WASHINGTON (Reuters) - Donald Trump on Tuesday used his State of the Union speech to award the highest U.S. civilian honor to polarizing radio show host Rush Limbaugh in one of several attention-grabbing moments staged by the former reality TV star-turned-president.
Addressing an emotional Limbaugh, who was sitting next to first lady Melania Trump in the House of Representatives chamber, Trump said he was awarding the presidential Medal of Freedom “in recognition of all you have done for our nation.”
Some Democratic lawmakers were heard groaning “oh no” in response to the award for Limbaugh, a leading voice of the political right who for decades has been at the center of the country’s culture wars.
Limbaugh told radio listeners on Monday that he had been diagnosed with advanced lung cancer.
He has been a nemesis of the American left since the launch of his pioneering show in 1985 during the Republican revolution of President Ronald Reagan. For years Limbaugh has helped to shape the party’s agenda in the media.
Much of Limbaugh’s appeal has been ascribed to his brash, colorful style and his delight in baiting liberals.
The Republican president did not wait to place the medal himself around Limbaugh’s neck, part of a White House tradition, and instead had Melania do the honors while Republican lawmakers applauded and cheered.
The awarding of the medal to Limbaugh was one of several divisive moments in a night when theatrics overshadowed the policy announcements that traditionally feature in the annual presidential speech.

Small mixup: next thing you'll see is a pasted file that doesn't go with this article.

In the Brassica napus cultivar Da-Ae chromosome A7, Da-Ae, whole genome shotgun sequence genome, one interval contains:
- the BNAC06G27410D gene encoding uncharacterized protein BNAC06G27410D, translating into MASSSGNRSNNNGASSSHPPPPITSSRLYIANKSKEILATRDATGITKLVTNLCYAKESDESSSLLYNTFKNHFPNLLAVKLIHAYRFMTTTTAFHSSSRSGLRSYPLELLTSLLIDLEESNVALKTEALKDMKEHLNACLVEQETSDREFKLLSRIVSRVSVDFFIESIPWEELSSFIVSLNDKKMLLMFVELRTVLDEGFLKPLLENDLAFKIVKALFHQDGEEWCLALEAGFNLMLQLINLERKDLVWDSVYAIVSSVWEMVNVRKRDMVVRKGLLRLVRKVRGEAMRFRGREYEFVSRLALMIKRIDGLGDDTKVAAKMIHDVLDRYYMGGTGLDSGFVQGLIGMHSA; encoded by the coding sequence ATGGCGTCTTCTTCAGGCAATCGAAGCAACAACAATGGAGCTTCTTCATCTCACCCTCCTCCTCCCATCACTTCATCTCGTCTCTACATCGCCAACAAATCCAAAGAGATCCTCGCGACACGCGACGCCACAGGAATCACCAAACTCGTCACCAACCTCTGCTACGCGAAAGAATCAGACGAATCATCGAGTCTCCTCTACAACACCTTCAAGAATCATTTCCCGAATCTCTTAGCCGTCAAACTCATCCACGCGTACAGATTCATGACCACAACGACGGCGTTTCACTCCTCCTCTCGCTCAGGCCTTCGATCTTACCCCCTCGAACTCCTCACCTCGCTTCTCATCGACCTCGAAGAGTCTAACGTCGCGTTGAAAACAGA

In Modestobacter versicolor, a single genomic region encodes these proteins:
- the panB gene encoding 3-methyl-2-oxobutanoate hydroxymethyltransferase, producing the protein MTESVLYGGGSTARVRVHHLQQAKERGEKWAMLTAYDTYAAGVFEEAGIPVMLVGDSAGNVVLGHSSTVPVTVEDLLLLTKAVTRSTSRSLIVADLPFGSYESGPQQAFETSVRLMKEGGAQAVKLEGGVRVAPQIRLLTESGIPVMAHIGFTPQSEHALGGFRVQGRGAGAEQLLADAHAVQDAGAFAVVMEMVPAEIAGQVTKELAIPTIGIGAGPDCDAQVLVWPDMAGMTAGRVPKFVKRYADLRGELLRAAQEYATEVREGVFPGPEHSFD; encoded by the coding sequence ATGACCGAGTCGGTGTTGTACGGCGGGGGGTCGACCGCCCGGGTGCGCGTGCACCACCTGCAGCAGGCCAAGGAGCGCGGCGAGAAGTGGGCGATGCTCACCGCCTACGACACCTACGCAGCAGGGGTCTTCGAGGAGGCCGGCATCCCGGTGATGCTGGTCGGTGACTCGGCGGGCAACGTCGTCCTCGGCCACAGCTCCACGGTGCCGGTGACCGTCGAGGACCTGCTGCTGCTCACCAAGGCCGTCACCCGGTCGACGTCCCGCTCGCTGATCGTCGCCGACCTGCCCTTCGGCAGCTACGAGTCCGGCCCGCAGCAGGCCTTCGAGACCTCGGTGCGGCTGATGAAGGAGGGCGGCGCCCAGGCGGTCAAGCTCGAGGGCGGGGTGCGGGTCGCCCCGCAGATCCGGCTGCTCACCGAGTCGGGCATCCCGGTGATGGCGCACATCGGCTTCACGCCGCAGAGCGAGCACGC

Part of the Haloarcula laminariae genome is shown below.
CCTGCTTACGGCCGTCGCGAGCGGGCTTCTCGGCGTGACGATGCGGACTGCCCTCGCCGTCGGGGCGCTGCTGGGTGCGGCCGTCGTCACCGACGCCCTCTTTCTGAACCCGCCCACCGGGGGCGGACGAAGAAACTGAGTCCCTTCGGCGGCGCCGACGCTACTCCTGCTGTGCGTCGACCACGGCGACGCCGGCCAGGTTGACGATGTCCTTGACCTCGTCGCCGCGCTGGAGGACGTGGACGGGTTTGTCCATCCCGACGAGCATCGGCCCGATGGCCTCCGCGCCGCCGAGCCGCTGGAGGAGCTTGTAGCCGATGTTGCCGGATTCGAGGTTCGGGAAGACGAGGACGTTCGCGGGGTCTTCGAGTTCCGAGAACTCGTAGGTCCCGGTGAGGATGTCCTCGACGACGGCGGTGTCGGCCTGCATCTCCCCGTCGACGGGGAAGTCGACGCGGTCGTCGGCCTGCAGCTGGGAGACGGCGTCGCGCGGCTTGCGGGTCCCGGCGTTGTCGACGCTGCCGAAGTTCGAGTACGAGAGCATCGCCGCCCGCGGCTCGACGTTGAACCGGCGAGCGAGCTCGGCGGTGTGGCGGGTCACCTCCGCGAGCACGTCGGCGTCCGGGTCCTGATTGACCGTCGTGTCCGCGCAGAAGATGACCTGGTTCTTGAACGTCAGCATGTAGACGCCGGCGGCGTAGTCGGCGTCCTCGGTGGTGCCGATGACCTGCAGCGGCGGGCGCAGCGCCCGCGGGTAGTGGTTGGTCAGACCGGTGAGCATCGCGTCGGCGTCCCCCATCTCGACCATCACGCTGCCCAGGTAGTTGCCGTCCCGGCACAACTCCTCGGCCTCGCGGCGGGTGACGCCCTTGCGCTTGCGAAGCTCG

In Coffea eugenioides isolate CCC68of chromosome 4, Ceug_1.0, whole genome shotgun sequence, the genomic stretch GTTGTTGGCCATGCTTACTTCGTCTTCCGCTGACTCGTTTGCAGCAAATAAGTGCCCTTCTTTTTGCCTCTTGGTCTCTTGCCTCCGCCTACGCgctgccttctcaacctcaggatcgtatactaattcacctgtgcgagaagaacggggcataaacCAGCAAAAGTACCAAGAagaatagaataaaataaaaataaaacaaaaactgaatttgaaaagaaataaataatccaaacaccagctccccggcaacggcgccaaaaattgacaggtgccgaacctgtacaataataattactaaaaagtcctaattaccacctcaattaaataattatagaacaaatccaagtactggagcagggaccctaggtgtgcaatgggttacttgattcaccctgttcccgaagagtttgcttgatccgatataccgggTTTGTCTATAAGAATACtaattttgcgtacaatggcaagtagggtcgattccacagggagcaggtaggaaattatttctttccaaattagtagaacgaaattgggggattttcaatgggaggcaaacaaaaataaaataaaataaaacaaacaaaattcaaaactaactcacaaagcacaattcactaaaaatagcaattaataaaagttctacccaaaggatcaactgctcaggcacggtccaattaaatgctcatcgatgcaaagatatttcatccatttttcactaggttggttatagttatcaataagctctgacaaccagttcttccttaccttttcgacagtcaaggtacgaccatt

While Trump skated quickly through some policy proposals, he also invoked the names of American folk heroes, such as the old-time lawman Wyatt Earp, frontiersman Davy Crockett and sharpshooter Annie Oakley.
In one of the most dramatic moments, Trump orchestrated a surprise reunion between a soldier who had been deployed to Afghanistan and his wife and two children, who Trump said, “have not seen their father’s face in many months.”
Trump turned his back on House Speaker Nancy Pelosi, the leading Democrat in Washington, when she tried to shake his hand before he spoke. When he concluded, Pelosi ripped up her copy of the speech behind his back.
One audience member shouted at Trump and was removed from the House chamber as the president spoke in defense of gun rights. He was Fred Guttenberg, whose 14-year-old daughter was killed in a Feb. 14, 2008, massacre at Marjory Stoneman Douglas High School in Florida.
Reporting by Richard Cowan, David Morgan and Patricia Zengerle; additional reporting by Steve Gorman in Culver City, California; Editing by Andy Sullivan and Howard Goller